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The Wisdom of Autonomy

Friday, November 17th, 2006

The Presbyterian Church borrows its name from the Greek word presbuteros, a New Testament word meaning “elder.” So far as their organization goes, their name is about the only thing they derive from the Bible.

The New Testament calls for local, autonomous congregations, governed by elders (Acts 14:23; Titus 1:5). The Presbyterian Church, however, is governed by elders on the local level, who are in turn overseen by Presbyteries, which have regional responsibilities, then synods, and then the General Assembly, which is the final authority for the whole denomination. This arrangement is conspicuously absent from the New Testament.

Because the Bible is not considered to be the final authority in religious matters, at least not in practice, the Presbyterian General Assembly has struggled with the problem of homosexuality. In 1978 it declared that gay men and lesbians “must be treated with the profound respect and pastoral tenderness due all people of God.” Then in 1991 the same body ruled that same-sex marriage ceremonies are “not sanctioned” and “not proper.”

Neither these policies nor biblical mandates seemed to matter to Janet Edwards. She is the Presbyterian minister who was accused of performing a wedding ceremony for two women in June 2005.

Edwards’s position on gay marriage sounds nothing like the traditional Christian position. She says,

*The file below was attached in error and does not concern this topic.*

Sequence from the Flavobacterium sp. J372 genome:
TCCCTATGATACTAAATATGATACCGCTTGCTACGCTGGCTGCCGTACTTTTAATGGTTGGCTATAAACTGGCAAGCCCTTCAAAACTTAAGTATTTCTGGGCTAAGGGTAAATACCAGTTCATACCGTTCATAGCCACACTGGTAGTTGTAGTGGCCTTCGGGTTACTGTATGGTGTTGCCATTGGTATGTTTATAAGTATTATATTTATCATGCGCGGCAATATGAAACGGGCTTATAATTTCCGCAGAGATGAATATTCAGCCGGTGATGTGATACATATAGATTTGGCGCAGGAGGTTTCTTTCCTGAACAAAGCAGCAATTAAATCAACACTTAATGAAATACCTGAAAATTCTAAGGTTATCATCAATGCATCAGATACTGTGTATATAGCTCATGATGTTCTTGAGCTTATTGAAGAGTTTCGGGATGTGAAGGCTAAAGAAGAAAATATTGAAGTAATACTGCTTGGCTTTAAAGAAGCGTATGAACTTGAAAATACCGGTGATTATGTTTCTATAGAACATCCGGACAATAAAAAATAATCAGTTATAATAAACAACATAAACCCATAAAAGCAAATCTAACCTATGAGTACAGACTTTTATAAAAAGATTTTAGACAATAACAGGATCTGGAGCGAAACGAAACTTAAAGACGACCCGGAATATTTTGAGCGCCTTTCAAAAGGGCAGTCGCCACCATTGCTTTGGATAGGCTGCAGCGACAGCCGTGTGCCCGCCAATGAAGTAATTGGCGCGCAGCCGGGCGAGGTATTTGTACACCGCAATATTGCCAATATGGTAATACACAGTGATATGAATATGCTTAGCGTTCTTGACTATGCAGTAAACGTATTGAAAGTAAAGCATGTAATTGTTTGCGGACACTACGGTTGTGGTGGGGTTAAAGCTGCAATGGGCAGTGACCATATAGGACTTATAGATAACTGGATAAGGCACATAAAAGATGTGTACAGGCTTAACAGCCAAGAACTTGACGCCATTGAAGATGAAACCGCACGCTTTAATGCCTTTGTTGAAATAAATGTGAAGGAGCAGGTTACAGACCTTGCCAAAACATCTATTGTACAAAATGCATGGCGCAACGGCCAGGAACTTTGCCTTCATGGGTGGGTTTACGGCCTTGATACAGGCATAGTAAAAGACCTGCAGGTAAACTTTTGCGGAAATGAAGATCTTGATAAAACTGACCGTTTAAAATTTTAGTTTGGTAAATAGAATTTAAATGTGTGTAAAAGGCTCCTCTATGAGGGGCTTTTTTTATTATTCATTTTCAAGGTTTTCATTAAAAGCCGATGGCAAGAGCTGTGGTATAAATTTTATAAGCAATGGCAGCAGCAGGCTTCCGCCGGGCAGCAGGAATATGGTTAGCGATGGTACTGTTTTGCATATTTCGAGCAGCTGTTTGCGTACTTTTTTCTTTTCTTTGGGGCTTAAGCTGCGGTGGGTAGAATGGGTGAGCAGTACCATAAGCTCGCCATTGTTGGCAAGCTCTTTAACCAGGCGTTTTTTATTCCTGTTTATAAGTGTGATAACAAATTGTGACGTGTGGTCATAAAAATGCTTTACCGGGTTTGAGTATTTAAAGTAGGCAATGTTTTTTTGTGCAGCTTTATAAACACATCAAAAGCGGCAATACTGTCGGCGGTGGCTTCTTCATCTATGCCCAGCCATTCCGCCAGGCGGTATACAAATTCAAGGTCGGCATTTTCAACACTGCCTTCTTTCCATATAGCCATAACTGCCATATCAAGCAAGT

Scripture teaches me that the heart of marriage is the love and commitment between the partners. Life has taught me that gay and lesbian partners can show as much love and commitment as anyone else. I was really eager to make that case.

I don’t know what “life” has taught Ms. Edwards, but I know what science says. In a recent ruling by the Washington State Supreme Court which repudiated same-sex marriage, Justice James Johnson stated, “Direct comparisons between opposite-sex homes and same-sex homes further support the former as a better environment for children. For example, studies show an average shorter term commitment and more sexual partners for same-sex couples” (emphasis mine).

And where are the Scriptures that condone homosexual marriages? All I find are clear statements of condemnation against same-sex relationships of any kind (Lev. 18:22; Rom. 1:24-28; 1 Cor. 6:9-11).

What is the Presbyterian Church doing to deal with this problem? In a word, nothing. Their hands are tied because of a self-imposed statute of limitations on sin. The Washington Post reports,

Citing a procedural error, a tribunal of the Presbyterian Church (U.S.A.) dismissed all charges yesterday against a Pittsburgh minister who was accused of violating the church’s rules by conducting a marriage ceremony for two women.

…But as her trial was to begin, the eight-member tribunal, the Permanent Judicial Commission of the Pittsburgh Presbytery, ruled that an investigating committee had not brought the charges in time. The committee was appointed on Sept. 8, 2005, and filed the accusations on Sept. 12, 2006 — after the one-year deadline set by church law, the panel said.

If the Presbyterian Church was organized along Scriptural lines, it would not have had any trouble dealing with the problem. Ms. Edwards (who would not have been in an authoritative position in the first place, 1 Tim. 2:11-12) would have been dealt with quietly, at home, without disturbing her church on a national level.

The Lord’s plan for church autonomy preserves His church from being overcome by sin. But denominations that are centralized like the Presbyterians invariably fall because of the weakness and corruption of their leadership. Students of Church History know that the first steps of deviation away from the Scriptures came in the form of organizational errors. Those who brought about this apostasy should have known better. With the Lord, there is no room for improvement.